Concussions and MS risk
A new retrospective study using linked administrative databases in Ontario, Canada, identified 97,965 adolescents (11 to 18 years old) who suffered a concussion at ⩾1 and presented to an emergency department between 1992 and 2011. Cases were matched 1:3 with people who had not suffered a concussion based on age, sex, address, and index date. The main outcome was the diagnosis of MS, using a validated definition of MS diagnosis: ⩾1 hospitalization or ⩾5 medical bills within 2 years.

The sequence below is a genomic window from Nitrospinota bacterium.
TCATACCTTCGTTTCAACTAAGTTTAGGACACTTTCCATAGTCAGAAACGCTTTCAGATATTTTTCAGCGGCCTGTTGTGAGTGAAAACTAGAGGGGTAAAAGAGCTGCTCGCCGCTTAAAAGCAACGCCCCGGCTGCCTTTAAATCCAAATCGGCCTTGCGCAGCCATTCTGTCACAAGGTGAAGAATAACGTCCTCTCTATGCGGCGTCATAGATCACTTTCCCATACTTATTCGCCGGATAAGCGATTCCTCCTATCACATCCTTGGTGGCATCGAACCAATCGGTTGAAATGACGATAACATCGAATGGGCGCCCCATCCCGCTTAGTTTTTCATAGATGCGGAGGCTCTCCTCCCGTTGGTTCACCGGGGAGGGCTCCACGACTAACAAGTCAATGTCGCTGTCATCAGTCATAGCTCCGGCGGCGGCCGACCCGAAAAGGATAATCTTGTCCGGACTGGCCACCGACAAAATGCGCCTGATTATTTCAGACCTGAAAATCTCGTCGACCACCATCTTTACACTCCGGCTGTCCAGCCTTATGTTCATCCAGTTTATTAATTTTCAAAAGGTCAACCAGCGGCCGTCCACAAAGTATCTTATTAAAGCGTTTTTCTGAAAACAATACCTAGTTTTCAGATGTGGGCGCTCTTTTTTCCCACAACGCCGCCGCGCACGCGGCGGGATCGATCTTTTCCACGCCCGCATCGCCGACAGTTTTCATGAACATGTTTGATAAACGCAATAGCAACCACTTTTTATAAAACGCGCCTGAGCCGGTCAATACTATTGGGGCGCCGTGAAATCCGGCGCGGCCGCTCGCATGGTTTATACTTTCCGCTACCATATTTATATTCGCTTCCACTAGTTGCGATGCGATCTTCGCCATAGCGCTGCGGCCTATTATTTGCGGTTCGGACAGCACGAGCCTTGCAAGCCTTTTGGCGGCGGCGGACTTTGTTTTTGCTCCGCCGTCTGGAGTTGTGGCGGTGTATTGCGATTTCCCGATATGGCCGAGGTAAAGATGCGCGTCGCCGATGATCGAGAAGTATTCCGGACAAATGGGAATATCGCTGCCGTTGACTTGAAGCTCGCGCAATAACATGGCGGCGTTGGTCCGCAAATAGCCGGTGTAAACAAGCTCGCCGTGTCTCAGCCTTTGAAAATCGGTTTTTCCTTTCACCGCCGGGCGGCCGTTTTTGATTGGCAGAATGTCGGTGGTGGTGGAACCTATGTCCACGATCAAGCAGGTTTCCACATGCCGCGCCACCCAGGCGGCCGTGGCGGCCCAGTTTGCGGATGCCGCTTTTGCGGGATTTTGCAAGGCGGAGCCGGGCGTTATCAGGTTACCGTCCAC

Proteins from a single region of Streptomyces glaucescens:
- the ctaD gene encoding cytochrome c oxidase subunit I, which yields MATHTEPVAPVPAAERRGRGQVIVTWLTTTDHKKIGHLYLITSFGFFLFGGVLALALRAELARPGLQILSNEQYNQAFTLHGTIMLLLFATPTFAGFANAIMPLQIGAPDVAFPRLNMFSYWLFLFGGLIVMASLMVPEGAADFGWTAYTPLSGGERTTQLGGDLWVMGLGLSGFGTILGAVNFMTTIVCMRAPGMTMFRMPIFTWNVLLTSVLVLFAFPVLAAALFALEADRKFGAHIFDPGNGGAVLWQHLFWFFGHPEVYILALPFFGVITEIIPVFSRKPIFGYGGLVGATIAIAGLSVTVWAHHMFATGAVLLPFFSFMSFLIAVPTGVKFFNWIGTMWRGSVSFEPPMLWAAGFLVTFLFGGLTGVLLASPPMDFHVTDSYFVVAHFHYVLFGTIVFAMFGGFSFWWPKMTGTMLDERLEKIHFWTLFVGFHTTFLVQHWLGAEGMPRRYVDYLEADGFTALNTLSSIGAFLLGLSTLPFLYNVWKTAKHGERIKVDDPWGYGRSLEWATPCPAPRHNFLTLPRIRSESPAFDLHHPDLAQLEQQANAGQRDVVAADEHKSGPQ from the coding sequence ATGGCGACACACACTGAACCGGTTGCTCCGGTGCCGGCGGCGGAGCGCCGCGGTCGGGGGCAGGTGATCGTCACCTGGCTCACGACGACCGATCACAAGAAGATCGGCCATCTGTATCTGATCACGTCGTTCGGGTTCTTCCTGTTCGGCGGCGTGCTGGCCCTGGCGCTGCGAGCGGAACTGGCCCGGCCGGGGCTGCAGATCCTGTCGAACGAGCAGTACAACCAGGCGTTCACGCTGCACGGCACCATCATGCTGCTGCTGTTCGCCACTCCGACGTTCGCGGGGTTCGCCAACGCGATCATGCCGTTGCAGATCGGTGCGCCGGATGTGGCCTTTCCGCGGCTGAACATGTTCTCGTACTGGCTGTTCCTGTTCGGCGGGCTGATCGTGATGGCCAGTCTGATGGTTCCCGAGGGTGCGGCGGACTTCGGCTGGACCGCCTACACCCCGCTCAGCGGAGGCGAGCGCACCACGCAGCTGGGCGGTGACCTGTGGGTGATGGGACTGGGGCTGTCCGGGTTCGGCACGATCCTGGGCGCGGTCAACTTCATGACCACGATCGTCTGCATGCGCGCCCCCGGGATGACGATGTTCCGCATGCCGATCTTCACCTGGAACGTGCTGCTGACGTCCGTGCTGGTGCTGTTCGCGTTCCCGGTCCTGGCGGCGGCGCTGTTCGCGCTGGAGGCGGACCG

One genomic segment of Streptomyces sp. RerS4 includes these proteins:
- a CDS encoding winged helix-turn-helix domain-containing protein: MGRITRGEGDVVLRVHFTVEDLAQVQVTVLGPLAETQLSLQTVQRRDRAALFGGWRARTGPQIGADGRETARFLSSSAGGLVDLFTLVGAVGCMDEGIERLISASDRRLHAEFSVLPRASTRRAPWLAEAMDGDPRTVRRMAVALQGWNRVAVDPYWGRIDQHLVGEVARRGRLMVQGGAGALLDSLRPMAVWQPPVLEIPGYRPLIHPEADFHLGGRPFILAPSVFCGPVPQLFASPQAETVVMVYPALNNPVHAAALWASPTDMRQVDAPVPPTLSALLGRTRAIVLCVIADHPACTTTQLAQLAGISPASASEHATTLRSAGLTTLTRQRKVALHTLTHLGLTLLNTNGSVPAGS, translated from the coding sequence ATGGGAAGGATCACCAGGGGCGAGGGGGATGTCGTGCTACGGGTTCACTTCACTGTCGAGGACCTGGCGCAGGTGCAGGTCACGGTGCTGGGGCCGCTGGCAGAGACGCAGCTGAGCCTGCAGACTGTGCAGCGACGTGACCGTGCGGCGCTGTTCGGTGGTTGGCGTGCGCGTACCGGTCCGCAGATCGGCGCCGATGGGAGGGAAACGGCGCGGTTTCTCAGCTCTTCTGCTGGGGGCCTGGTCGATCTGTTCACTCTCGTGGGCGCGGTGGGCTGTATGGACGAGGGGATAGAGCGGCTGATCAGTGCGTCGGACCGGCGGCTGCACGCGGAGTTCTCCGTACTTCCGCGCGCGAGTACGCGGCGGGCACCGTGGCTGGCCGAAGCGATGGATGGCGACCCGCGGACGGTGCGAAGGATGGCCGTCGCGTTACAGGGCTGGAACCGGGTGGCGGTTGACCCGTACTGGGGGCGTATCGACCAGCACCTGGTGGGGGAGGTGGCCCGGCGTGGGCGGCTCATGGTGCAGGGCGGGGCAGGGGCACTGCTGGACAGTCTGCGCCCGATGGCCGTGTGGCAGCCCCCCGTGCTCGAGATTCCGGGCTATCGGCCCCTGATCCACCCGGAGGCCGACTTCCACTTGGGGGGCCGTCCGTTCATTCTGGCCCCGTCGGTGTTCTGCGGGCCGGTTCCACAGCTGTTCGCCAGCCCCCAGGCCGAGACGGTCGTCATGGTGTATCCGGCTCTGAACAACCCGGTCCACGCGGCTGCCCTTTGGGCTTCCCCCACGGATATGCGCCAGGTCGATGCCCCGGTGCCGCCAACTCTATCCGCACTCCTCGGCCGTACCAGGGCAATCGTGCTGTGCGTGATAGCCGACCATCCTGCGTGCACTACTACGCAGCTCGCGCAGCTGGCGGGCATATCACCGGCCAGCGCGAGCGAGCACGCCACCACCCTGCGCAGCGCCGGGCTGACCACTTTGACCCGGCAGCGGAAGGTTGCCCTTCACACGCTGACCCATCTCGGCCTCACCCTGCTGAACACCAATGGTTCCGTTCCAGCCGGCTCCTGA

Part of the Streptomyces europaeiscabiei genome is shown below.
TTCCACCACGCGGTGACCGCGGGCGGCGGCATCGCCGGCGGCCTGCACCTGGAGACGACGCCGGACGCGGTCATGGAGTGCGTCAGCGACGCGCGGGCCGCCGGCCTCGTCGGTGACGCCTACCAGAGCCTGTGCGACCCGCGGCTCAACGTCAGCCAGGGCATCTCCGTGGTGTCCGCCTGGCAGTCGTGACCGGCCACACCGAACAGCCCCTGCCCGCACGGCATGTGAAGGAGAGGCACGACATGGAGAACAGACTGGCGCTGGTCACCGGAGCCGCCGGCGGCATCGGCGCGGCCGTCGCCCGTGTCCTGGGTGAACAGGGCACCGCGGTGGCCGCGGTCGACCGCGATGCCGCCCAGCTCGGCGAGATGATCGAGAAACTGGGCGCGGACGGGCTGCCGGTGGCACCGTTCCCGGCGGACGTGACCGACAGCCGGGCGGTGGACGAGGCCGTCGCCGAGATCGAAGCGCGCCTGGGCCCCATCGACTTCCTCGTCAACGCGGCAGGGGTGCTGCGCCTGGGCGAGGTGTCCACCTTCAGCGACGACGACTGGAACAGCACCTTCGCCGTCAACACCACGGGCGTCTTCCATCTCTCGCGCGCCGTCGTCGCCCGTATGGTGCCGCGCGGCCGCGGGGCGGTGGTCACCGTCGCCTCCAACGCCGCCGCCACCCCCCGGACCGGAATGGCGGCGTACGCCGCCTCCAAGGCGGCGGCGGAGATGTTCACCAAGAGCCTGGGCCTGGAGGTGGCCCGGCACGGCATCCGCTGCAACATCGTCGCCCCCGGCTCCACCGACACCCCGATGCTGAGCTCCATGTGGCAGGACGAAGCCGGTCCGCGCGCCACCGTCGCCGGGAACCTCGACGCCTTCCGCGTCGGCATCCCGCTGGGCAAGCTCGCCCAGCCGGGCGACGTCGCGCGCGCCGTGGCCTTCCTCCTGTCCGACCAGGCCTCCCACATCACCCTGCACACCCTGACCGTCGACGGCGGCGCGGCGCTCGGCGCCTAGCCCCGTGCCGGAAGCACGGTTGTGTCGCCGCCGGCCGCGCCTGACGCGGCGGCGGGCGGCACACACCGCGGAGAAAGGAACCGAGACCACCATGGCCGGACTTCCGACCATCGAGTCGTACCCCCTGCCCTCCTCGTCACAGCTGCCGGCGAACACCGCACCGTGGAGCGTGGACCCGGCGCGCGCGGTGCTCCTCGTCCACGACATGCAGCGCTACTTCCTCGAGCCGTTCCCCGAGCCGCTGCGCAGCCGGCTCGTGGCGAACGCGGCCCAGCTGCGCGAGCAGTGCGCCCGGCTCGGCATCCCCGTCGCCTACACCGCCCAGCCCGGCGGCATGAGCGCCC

A concussion during adolescence was associated with a significantly higher risk of MS (risk ratio (RR) = 1.29, p = 0.03). Gender-specific analysis revealed that only males who suffered a concussion in adolescence were at increased risk of MS (HR = 1.41, p = 0.04).
This study supports an association between adolescent concussions and future MS diagnoses, highlighting the potentially serious long-term effects of concussions.